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Karl E. Meyer and Shareen Brysac: Islam's Seductive Weapon?

This article was originally published by Untold Stories: Dispatches from the Pulitzer Center on Crisis Reporting. Kozhikode (Calicut)—A specter is haunting India’s state of Kerala, a supposedly new and secret Islamic weapon known as “love jihad.” Namely, the idea that young Muslim men court impressionable Hindu and Christian women to capture their souls as well as their bodies. In the Malabar region, where the majority of Kerala’s most venerable Muslim community lives, it is whispered that as many as 4,000 women have already succumbed. Can it be? Will seduction threaten the communal peace in this tolerant multicultural state? By chance, we arrived in Kozikode on the day riot police dispersed hundreds of demonstrators belonging to the activist group Hindu Aika Vedi (HAV) as they marched within a hundred meters of an Islamic social center. It was actually a “conversion center,” the protestors insisted. In reponse, a large crowd led by the Sunni Students Federation (SKSSF) gathered to protect the threatened social center. In the end, it all ended peacefully, if not amicably. City authorities invoked a law banning provocative assemblies, a riot was averted, and the crowd dispersed. A newspaper account was careful to state that during the agitation, Hindu leaders of HAV escorted a pregnant Muslim woman in a jeep to the local women’s hospital. It also happened that we were that day meeting two highly respected Muslim leaders: a Congress Party veteran, T. Sadarikkoya, who as a youngster took part in Gandhi’s “Quit India” campaign in 1943; and Prof. M. N. Karassery of Calicut University, a leading authority on Kerala’s Malayalam language and a widely read columnist. Both agreed that yes, there were communal problems. Fundamentalists have been proselytizing, and its effects are evident in the prevalence of hijabs worn by a growing minority of Muslim women. But Malabar had its distinct civil culture. Whereas Muslims in India’s northern provinces arrived as conquerors, their brothers arrived in Malabar some 450 years ago as traders. With rare exceptions, they have lived in peace alongside Hindus and Christians. Another unifying factor, Professor Karassery stressed, is that while a common language, Urdu, unites northern Indian and Pakistani Muslims, the Malabar Muslims share the same language, Malayalam, with Hindus and Christians. Thus during the bloody exchange of populations that occurred when India and Pakistan gained independence in 1947 there were no riots in Kerala, and few Muslims migrated northward.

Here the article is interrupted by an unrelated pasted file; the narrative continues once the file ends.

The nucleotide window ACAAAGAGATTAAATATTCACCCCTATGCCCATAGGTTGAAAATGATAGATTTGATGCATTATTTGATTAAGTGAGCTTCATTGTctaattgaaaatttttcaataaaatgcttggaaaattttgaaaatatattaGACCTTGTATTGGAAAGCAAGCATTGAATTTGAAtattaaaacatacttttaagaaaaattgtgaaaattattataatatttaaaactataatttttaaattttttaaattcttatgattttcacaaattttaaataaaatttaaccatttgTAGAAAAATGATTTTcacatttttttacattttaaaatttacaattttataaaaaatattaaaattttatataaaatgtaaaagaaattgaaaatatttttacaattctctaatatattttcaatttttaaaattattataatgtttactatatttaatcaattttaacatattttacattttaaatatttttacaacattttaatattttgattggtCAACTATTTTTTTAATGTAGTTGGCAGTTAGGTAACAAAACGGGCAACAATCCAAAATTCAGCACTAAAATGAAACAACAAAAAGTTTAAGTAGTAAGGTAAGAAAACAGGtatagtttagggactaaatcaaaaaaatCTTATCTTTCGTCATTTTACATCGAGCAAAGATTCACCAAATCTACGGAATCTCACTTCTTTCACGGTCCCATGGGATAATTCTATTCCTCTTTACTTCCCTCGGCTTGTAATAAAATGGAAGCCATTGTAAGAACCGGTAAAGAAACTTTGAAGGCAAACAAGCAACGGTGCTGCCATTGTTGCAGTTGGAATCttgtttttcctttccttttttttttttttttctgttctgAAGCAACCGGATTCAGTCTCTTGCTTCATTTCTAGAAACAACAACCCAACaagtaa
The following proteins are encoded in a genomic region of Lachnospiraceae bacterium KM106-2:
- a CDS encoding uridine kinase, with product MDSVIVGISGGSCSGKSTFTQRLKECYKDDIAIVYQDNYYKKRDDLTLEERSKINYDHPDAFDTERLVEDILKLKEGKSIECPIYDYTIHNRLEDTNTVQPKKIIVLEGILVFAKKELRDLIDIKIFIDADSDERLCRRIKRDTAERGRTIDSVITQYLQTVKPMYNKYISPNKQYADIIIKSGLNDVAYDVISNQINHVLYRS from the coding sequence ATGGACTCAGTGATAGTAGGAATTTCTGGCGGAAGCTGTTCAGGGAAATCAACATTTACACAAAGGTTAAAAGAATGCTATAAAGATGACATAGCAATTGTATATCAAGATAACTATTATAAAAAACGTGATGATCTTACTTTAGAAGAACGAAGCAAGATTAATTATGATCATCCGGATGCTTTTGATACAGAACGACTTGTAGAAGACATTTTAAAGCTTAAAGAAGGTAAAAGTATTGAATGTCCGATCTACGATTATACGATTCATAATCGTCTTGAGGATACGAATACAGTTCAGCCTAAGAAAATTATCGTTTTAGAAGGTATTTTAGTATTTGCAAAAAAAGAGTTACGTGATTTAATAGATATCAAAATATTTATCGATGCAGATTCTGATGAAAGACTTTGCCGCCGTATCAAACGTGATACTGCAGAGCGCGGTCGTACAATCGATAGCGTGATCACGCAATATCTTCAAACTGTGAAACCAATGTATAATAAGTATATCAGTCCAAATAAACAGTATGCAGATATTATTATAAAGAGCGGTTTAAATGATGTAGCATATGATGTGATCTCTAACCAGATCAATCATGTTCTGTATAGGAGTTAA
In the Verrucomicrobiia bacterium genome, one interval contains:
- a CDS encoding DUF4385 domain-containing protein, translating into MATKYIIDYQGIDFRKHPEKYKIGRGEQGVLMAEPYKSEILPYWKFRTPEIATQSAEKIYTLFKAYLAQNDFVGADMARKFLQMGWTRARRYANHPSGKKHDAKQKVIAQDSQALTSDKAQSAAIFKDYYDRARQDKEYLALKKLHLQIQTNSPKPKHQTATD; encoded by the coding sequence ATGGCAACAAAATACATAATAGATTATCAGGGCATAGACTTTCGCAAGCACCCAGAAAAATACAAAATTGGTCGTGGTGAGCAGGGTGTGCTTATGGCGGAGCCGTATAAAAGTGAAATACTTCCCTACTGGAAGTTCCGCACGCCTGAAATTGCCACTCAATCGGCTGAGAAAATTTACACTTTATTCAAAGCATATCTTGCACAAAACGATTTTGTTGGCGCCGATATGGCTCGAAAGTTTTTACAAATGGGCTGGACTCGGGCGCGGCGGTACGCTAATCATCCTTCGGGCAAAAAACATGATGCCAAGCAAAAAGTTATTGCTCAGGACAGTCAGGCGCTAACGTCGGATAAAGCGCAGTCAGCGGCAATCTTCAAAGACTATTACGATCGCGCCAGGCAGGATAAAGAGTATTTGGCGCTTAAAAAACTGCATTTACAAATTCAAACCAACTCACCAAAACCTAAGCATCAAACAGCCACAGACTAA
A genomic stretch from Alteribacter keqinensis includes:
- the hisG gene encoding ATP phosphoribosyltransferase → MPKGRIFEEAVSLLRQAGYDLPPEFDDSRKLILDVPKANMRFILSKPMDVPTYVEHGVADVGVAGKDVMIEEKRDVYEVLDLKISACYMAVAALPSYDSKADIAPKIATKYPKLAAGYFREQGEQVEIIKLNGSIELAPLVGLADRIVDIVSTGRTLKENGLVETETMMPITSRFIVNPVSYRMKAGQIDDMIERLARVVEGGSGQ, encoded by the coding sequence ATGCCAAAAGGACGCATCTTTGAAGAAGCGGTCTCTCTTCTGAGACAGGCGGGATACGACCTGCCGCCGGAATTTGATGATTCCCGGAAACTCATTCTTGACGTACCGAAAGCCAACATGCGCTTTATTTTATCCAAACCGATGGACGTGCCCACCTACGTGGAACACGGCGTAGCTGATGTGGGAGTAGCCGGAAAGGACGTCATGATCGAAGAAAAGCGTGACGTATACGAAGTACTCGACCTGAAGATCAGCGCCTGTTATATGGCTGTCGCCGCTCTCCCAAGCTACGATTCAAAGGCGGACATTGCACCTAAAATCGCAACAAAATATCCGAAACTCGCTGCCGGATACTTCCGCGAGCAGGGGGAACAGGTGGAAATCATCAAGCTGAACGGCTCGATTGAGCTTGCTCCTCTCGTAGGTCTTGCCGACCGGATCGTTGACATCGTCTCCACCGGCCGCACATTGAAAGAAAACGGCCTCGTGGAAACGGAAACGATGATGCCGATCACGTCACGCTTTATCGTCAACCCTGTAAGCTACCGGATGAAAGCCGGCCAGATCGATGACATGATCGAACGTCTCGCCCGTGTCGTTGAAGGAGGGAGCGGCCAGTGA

Jonathan Power: Russia, Europe's Other Half

Read it for yourself, and don’t dismiss it, as most western commentators have. The Pan-European Security Treaty, proposed by Russian president, Dmitri Medvedev, is worth a read. Doubtless it can be modified, improved and ambiguities removed. But it makes a lot of sense, and it would be another step forwards to what the last Soviet president, Mikhail Gorbachev, urged—the creation of a “European house”, that contains Russia as one of its inhabitants. Only those “with one foot in the Cold War,” to quote President Barack Obama on the eve of his recent visit to Moscow, should find it objectionable. Indeed, play down Bolshevism and the Cold War. The moment communism, the Cold War and all its baggage were over, Russia itself quickly revived. This was, after all, a period of only 70 years in Russia’s long history—which began even before Prince Vladimir, its ruler, accepted Orthodox Christianity for himself and for his people a thousand years ago. It is 500 years since Byzantium Orthodoxy handed over the torch of the Church’s leadership to Russia. When Constantine in 326 AD moved the throne of the Roman emperor to Constantinople and took his newly adopted Church with him, the city became the headquarters of the Christian faith and its patriarch. When it was overrun by the Ottomans in 1453, the only place for both the spirit and the headquarters of the Church to move to was Orthodox Russia and the Slavic lands.  The “legitimate Church” was now the heritage of Russia. And 1453 was also the end of the Roman Empire. The consequences for Europe have been immense. The cushion of Orthodoxy in Russia saved Europe from the full impact of the eastern nomads and Islam. A Muslim Russia would have meant a very different history for the West. In 1767, the Empress Catherine categorically stated that “Russia is a European state.” In his ambitious study of Europe, Norman Davies wrote that “Fears of the ‘Bear’ did not prevent the growth of a general consensus regarding Russia’s membership in Europe. This was greatly strengthened in the nineteenth century by Russia’s role in the defeat of Napoleon, and by the magnificent flowering of Russian culture in the age of Tolstoy, Tchaikovsky, and Chekov.” Indeed it is clear that when it comes to the proficiency in all the arts, Russia has no peer in Europe. Even in the worst of times under Soviet totalitarian rule many individual Russians, not only Gorbachev, in their hearts wanted a European identity—not difficult to believe among those who were conscious of the natural links of their country’s artistic talents and their (repressed) Church. The end of the communist dictatorship enabled Russians and many of the other peoples of the former Soviet Union to greet, in Vaclav Havel’s phrase, the “Return to Europe."

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